I don't like it but it's revenue generating. If you buy a $500 ticket, cancel, $150 gets deducted and you use the remaining $350 on a new ticket they've generated no revenue by allowing you to change the ticket.

Could be worse too - there was a time when change / cancel & reticket fees to international tickets were $250 and domestic was $100 or something like that. They standardized on $150 after a while.
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Old Jul 1, 11, 5:51 pm
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CO does this as well. Much unhappiness and angst among UA fliers about the potential for it to exist with PMUA
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Old Jul 1, 11, 7:50 pm
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Originally Posted by ArizonaGuy View Post
I don't like it but it's revenue generating. If you buy a $500 ticket, cancel, $150 gets deducted and you use the remaining $350 on a new ticket they've generated no revenue by allowing you to change the ticket.
Maybe I'm over thinking this...but isn't it still revenue generating? You paid $500 for a $350 ticket...?
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Old Jul 1, 11, 8:30 pm
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It's been this way for at least 4 years. They also do not let you use the credit for more than 1 flight. If you have a $500 cancelled trip and the new ticket is $250, if you use the credit, you lose the other $250 plus have to pay the $150 fee. When I was traveling frequently and had a cancelled trip I saved the credit for a flight that was more than the credit.
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Old Jul 1, 11, 9:21 pm
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Originally Posted by sbbutler93 View Post
Maybe I'm over thinking this...but isn't it still revenue generating? You paid $500 for a $350 ticket...?
There's no added revenue that way. If you want to cancel and reticket your original $500 ticket, they're going to make a total of $650 revenue off of you - all for the privilege of being allowed to make the change.

The fact airlines still permit us to even change or cancel nonrefundable tickets is surprising enough. At least we have the option to do that for a fee.

Again, not really disagreeing with your view, there was definitely much discussion about this when it took effect and I don't agree with it. Not customer friendly, but then a corporation's only real responsibility isn't to the customers - only a fiduciary duty to the shareholders.
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Old Jul 2, 11, 7:34 am
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Originally Posted by ArizonaGuy View Post
Could be worse too - there was a time when change / cancel & reticket fees to international tickets were $250 and domestic was $100 or something like that. They standardized on $150 after a while.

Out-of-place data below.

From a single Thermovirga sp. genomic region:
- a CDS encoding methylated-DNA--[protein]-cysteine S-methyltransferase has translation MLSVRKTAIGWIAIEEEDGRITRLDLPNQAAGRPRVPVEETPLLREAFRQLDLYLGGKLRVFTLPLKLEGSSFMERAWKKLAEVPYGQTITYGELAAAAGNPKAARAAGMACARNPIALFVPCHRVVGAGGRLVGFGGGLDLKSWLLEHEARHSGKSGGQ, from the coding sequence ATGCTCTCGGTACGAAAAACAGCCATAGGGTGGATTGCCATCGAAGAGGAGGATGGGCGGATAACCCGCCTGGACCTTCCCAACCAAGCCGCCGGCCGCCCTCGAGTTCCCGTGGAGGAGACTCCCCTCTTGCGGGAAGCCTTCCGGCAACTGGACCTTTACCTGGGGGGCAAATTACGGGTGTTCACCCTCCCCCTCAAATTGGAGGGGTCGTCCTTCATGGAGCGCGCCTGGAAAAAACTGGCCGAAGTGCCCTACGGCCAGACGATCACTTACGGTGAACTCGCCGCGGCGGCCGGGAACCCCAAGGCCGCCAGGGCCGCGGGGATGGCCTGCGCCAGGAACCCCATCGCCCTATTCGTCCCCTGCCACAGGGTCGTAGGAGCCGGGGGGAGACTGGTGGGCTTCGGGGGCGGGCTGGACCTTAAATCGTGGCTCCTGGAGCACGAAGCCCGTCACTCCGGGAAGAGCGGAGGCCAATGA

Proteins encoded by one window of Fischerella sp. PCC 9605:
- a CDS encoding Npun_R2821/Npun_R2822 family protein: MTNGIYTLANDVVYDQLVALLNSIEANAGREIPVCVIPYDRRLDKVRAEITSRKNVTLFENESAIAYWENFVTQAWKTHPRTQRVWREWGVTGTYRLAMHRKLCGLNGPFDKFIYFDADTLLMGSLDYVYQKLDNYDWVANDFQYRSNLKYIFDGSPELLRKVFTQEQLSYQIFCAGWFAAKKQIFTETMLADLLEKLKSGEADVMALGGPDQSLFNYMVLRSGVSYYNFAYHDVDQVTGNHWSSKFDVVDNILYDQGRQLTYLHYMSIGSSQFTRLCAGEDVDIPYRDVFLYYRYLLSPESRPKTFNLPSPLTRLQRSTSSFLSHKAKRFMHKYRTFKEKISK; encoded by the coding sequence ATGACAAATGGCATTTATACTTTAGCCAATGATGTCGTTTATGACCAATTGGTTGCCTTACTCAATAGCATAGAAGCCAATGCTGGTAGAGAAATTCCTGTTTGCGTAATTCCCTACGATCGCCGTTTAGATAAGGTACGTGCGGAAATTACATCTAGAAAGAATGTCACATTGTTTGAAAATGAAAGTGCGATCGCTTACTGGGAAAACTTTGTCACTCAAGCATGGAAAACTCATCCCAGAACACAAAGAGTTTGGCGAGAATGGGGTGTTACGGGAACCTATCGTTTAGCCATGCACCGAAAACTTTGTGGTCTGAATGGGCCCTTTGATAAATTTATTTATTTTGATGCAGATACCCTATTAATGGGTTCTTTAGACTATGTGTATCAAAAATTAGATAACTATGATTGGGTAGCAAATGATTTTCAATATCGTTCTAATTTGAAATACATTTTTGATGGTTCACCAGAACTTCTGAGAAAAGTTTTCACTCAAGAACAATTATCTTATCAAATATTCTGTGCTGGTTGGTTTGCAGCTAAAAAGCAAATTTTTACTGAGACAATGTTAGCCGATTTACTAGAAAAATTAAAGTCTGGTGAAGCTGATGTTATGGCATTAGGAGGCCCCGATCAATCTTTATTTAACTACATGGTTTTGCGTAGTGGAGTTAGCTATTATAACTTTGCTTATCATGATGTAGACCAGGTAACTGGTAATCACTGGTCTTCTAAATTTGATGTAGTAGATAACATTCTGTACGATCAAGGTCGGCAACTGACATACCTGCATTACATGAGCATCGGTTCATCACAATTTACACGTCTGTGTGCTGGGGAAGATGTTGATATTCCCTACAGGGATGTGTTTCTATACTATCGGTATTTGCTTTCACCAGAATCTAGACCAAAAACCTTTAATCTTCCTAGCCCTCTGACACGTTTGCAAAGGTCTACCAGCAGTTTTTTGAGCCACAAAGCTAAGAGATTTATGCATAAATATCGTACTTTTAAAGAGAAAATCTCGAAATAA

I believe officially, for International tickets, it is still a $250 change/cancel fee
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Old Jul 2, 11, 8:36 am
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Originally Posted by GNRMatt View Post
I believe officially, for International tickets, it is still a $250 change/cancel fee

Well, not all network carriers do it. I was recently on an AA trip that required two changes. The $150 fee(each time) was applied towards the residual fare.
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Old Jul 3, 11, 10:02 am
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This is long-standing US practice, it's also practiced by CO and I'm told will become standardized for UACO and is being introduced by the other legacy carriers. The reason behind this is to better differentiate refundable/changeable from non-RF/CH. In order to push business travelers towards Y/B and to better market their corporate discounts, there has to be a reason and making people shell out extra hard cash, is that reason.

This also produces revenue on the side because, as it stands, if you have a $500 credit and buy a $350 ticket, you pay a $150 "new money" fee, get your $350 ticket and the remaining credit balance is wiped out. On the older system, you would get your ticket, pay the change fee against the ticket value and the credit balance would be $0.
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Old Jul 4, 11, 12:34 am
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Originally Posted by Often1 View Post
This is long-standing US practice, it's also practiced by CO and I'm told will become standardized for UACO and is being introduced by the other legacy carriers. The reason behind this is to better differentiate refundable/changeable from non-RF/CH. In order to push business travelers towards Y/B and to better market their corporate discounts, there has to be a reason and making people shell out extra hard cash, is that reason.

This also produces revenue on the side because, as it stands, if you have a $500 credit and buy a $350 ticket, you pay a $150 "new money" fee, get your $350 ticket and the remaining credit balance is wiped out. On the older system, you would get your ticket, pay the change fee against the ticket value and the credit balance would be $0.
All it did for me is to make sure I will never book another flight with US Air.
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Old Jul 4, 11, 2:46 pm
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Originally Posted by westau View Post
All it did for me is to make sure I will never book another flight with US Air.
Unfortunately for you, if US can substitute you for somebody paying Y/B changeable/refundable fares, they may be not overly sad to see you over at WN!